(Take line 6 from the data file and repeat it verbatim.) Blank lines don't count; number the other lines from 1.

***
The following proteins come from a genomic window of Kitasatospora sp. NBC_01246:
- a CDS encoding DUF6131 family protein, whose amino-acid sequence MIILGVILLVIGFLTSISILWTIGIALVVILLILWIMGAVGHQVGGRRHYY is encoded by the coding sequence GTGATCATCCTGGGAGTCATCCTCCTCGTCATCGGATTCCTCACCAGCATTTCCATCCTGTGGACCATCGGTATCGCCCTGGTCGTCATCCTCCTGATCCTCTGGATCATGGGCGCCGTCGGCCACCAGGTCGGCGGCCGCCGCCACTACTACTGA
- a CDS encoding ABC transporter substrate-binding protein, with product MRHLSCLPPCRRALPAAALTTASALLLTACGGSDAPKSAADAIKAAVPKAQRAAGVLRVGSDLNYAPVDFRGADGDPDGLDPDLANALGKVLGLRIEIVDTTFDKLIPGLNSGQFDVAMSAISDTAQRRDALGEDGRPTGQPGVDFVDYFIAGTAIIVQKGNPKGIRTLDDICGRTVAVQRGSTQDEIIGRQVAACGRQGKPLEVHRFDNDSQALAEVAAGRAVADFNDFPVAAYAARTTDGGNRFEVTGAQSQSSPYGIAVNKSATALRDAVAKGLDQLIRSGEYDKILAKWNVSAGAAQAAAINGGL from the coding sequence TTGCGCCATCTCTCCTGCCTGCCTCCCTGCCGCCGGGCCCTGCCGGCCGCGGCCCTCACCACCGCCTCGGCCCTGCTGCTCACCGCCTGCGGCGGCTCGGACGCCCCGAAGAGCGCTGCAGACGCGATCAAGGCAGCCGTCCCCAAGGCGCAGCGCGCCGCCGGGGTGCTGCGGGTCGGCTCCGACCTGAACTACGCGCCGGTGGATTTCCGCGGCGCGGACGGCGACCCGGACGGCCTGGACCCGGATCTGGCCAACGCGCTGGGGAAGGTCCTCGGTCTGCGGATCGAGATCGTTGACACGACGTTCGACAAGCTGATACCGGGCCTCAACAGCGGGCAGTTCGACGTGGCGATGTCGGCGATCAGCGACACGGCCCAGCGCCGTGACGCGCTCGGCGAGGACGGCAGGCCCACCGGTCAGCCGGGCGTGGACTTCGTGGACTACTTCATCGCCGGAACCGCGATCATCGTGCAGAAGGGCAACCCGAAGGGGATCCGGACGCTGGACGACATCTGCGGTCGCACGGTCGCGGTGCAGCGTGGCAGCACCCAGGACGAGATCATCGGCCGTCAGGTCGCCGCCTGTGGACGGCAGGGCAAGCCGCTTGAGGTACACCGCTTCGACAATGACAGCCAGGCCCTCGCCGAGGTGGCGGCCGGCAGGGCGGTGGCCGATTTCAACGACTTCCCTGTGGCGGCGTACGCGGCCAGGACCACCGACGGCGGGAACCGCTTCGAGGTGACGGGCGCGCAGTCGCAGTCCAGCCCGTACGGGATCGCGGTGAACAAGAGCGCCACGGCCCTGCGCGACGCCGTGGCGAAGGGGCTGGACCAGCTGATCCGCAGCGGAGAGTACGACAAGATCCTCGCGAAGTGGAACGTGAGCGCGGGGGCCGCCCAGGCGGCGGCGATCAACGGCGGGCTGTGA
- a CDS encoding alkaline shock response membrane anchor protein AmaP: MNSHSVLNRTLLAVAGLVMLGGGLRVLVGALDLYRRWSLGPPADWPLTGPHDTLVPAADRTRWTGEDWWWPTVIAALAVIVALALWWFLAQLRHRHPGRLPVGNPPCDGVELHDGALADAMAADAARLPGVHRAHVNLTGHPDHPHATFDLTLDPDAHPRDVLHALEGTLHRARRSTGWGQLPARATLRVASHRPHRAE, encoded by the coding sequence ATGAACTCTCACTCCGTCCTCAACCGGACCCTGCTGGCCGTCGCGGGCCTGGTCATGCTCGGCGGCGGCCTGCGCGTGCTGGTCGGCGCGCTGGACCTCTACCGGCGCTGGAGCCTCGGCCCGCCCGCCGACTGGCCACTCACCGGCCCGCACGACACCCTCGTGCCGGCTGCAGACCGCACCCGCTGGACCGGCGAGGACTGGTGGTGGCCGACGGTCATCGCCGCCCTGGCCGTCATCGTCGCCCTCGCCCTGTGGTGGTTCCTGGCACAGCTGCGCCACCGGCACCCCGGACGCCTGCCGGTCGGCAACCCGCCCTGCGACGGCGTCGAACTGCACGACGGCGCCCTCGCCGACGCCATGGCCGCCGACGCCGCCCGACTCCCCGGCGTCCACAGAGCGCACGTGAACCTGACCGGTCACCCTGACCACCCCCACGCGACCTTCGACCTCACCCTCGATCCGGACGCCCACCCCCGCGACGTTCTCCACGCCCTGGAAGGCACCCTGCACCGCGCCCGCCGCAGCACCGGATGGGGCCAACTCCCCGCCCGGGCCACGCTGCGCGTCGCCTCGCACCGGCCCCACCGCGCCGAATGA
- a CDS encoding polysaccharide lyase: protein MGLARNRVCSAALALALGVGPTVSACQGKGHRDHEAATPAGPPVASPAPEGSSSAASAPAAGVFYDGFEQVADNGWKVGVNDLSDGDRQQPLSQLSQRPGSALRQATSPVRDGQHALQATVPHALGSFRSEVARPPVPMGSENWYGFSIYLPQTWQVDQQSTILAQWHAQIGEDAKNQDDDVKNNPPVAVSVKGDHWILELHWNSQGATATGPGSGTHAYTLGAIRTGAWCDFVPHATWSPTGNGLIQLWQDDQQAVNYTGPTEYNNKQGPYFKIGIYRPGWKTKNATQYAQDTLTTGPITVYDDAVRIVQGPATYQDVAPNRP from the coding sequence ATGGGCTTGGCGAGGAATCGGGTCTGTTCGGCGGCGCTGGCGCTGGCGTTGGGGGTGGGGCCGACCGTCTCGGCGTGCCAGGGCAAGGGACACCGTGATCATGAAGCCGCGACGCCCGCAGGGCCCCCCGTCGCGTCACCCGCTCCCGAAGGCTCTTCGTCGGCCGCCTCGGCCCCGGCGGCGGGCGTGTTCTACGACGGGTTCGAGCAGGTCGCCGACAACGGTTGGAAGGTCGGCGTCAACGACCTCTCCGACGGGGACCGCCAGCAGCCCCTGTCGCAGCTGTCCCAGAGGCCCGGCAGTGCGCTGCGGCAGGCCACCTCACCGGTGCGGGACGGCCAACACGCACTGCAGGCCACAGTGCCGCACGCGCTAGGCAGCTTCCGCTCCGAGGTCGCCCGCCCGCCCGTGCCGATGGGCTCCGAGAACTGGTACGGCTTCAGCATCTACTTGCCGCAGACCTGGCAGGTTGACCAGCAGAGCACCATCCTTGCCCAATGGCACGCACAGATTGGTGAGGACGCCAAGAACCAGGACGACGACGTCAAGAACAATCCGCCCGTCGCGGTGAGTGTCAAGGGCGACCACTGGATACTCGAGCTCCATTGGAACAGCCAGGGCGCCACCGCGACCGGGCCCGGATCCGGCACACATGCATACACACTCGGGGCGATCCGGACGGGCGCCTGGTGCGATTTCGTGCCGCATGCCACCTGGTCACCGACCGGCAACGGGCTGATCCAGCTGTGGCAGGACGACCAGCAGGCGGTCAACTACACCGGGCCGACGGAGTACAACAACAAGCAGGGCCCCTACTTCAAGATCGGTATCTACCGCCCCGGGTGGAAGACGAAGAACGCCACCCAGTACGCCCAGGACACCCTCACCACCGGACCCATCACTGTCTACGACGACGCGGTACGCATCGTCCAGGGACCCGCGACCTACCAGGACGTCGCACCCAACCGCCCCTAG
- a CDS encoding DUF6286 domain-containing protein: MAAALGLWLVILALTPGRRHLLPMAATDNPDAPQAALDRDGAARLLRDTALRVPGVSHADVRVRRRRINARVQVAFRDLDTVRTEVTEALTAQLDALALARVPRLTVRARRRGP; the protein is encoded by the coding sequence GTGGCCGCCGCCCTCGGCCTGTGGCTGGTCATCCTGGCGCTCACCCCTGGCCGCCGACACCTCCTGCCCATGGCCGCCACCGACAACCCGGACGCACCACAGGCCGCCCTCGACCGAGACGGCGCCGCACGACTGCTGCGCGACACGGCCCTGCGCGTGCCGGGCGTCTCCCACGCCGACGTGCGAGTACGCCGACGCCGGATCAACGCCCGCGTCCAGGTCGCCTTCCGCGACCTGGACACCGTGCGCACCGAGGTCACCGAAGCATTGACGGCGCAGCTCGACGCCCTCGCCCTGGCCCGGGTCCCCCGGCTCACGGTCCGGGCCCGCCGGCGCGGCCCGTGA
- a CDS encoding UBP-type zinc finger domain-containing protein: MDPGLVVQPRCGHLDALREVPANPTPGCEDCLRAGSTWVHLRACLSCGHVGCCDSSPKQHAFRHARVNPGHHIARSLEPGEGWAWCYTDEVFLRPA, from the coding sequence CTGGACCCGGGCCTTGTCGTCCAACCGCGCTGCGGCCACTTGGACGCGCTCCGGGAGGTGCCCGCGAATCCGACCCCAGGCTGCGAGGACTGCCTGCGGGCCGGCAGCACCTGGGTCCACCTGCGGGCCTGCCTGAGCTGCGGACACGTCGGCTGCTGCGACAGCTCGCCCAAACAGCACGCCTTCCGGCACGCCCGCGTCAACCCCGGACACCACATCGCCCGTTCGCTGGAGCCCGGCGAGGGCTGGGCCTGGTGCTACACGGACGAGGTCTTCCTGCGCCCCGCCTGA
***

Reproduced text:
- a CDS encoding DUF6286 domain-containing protein: MAAALGLWLVILALTPGRRHLLPMAATDNPDAPQAALDRDGAARLLRDTALRVPGVSHADVRVRRRRINARVQVAFRDLDTVRTEVTEALTAQLDALALARVPRLTVRARRRGP; the protein is encoded by the coding sequence GTGGCCGCCGCCCTCGGCCTGTGGCTGGTCATCCTGGCGCTCACCCCTGGCCGCCGACACCTCCTGCCCATGGCCGCCACCGACAACCCGGACGCACCACAGGCCGCCCTCGACCGAGACGGCGCCGCACGACTGCTGCGCGACACGGCCCTGCGCGTGCCGGGCGTCTCCCACGCCGACGTGCGAGTACGCCGACGCCGGATCAACGCCCGCGTCCAGGTCGCCTTCCGCGACCTGGACACCGTGCGCACCGAGGTCACCGAAGCATTGACGGCGCAGCTCGACGCCCTCGCCCTGGCCCGGGTCCCCCGGCTCACGGTCCGGGCCCGCCGGCGCGGCCCGTGA